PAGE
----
A senior official of Fiji's Methodist Church says they support the government's Reconciliation and Unity Bill because it would allow the families of political prisoners to live normal lives.
The Fiji Times quotes the Rev Iliesa Naivalu as saying it is easy to charge people and imprison them without considering what happens to their families.
The Rev Naivalu says the judicial system does not address what happens to the families of convicts who are jailed.
The Bill will set up a Commission to fast track amnesty for coup convicts like George Speight, erase their criminal records, give immunity to those not yet prosecuted and ask the courts to suspend proceedings against those facing charges.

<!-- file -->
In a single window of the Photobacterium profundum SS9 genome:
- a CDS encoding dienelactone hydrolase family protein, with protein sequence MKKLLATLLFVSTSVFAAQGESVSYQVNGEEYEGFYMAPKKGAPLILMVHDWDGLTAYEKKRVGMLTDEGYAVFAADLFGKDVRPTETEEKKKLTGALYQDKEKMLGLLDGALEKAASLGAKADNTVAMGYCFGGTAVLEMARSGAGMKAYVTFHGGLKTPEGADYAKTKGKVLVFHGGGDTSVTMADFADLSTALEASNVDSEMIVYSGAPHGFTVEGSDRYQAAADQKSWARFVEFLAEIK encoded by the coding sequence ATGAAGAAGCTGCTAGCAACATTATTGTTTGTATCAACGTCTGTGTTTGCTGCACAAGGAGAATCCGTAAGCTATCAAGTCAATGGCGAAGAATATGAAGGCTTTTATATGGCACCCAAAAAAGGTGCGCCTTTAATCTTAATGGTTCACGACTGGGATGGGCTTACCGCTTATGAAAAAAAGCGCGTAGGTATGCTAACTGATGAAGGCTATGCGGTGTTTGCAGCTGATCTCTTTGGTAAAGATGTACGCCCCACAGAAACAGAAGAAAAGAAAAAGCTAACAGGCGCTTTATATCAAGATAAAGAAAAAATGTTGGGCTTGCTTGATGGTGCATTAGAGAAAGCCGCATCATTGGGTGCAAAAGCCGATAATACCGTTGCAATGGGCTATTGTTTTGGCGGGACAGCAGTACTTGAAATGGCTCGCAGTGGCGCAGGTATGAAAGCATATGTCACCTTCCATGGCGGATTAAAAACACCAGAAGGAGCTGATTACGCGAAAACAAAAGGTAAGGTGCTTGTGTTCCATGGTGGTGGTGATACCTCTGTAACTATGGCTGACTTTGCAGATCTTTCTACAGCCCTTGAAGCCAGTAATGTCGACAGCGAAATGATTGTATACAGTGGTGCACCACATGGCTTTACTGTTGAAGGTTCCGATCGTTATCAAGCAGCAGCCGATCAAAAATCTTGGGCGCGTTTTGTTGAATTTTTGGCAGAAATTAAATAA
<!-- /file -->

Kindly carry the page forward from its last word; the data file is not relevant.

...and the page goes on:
Meanwhile, Fiji's largest organisation for indigenous women, the Soqosoqo Vakamarama, has also come out in support of the Bill.
A spokesperson, Adi Finau Tabakaucoro, says members support the Bill in line with the stand taken by their provinces.
The National Council of Women with nearly 40 affiliates throughout Fiji has come out against the Bill saying it undermines the rule of law including the efforts of the police, the director of public prosecutions, the judiciary and the constitutional role of the Fiji Human Rights Commission.
But Adi Finau says the Soqosoqo Vakamarama's views were not represented in the stand taken by the National Council of Women.